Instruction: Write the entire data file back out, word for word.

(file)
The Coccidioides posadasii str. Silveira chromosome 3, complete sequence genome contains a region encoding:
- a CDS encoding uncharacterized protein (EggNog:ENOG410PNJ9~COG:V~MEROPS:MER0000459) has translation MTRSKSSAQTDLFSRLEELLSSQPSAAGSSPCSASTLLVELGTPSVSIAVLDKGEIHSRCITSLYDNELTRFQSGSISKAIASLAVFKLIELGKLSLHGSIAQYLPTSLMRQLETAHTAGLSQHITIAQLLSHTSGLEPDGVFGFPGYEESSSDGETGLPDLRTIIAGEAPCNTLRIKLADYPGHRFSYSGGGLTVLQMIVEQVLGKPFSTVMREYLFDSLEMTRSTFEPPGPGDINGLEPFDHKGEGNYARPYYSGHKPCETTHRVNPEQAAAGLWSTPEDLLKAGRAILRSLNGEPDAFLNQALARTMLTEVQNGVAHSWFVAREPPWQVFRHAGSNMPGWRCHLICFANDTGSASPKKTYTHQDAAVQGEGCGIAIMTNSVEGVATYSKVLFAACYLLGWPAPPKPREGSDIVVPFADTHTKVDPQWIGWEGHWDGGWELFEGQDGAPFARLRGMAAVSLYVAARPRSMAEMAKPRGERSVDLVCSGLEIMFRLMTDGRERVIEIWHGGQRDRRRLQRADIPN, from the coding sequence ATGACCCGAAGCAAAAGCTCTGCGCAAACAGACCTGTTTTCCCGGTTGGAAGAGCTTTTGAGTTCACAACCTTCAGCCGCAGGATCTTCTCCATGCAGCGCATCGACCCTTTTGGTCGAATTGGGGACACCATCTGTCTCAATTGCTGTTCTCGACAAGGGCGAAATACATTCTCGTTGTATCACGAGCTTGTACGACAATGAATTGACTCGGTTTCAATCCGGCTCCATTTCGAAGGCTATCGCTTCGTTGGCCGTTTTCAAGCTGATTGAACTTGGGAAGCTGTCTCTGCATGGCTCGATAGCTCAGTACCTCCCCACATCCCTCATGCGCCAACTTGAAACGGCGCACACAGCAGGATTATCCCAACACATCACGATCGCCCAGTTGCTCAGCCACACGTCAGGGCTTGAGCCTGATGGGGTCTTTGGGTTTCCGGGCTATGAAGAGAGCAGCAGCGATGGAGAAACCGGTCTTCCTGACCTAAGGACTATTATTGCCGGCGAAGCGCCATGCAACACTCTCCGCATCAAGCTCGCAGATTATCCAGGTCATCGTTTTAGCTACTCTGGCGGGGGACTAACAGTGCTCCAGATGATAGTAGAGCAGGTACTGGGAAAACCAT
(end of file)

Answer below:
The Coccidioides posadasii str. Silveira chromosome 3, complete sequence genome contains a region encoding:
- a CDS encoding uncharacterized protein (EggNog:ENOG410PNJ9~COG:V~MEROPS:MER0000459) has translation MTRSKSSAQTDLFSRLEELLSSQPSAAGSSPCSASTLLVELGTPSVSIAVLDKGEIHSRCITSLYDNELTRFQSGSISKAIASLAVFKLIELGKLSLHGSIAQYLPTSLMRQLETAHTAGLSQHITIAQLLSHTSGLEPDGVFGFPGYEESSSDGETGLPDLRTIIAGEAPCNTLRIKLADYPGHRFSYSGGGLTVLQMIVEQVLGKPFSTVMREYLFDSLEMTRSTFEPPGPGDINGLEPFDHKGEGNYARPYYSGHKPCETTHRVNPEQAAAGLWSTPEDLLKAGRAILRSLNGEPDAFLNQALARTMLTEVQNGVAHSWFVAREPPWQVFRHAGSNMPGWRCHLICFANDTGSASPKKTYTHQDAAVQGEGCGIAIMTNSVEGVATYSKVLFAACYLLGWPAPPKPREGSDIVVPFADTHTKVDPQWIGWEGHWDGGWELFEGQDGAPFARLRGMAAVSLYVAARPRSMAEMAKPRGERSVDLVCSGLEIMFRLMTDGRERVIEIWHGGQRDRRRLQRADIPN, from the coding sequence ATGACCCGAAGCAAAAGCTCTGCGCAAACAGACCTGTTTTCCCGGTTGGAAGAGCTTTTGAGTTCACAACCTTCAGCCGCAGGATCTTCTCCATGCAGCGCATCGACCCTTTTGGTCGAATTGGGGACACCATCTGTCTCAATTGCTGTTCTCGACAAGGGCGAAATACATTCTCGTTGTATCACGAGCTTGTACGACAATGAATTGACTCGGTTTCAATCCGGCTCCATTTCGAAGGCTATCGCTTCGTTGGCCGTTTTCAAGCTGATTGAACTTGGGAAGCTGTCTCTGCATGGCTCGATAGCTCAGTACCTCCCCACATCCCTCATGCGCCAACTTGAAACGGCGCACACAGCAGGATTATCCCAACACATCACGATCGCCCAGTTGCTCAGCCACACGTCAGGGCTTGAGCCTGATGGGGTCTTTGGGTTTCCGGGCTATGAAGAGAGCAGCAGCGATGGAGAAACCGGTCTTCCTGACCTAAGGACTATTATTGCCGGCGAAGCGCCATGCAACACTCTCCGCATCAAGCTCGCAGATTATCCAGGTCATCGTTTTAGCTACTCTGGCGGGGGACTAACAGTGCTCCAGATGATAGTAGAGCAGGTACTGGGAAAACCAT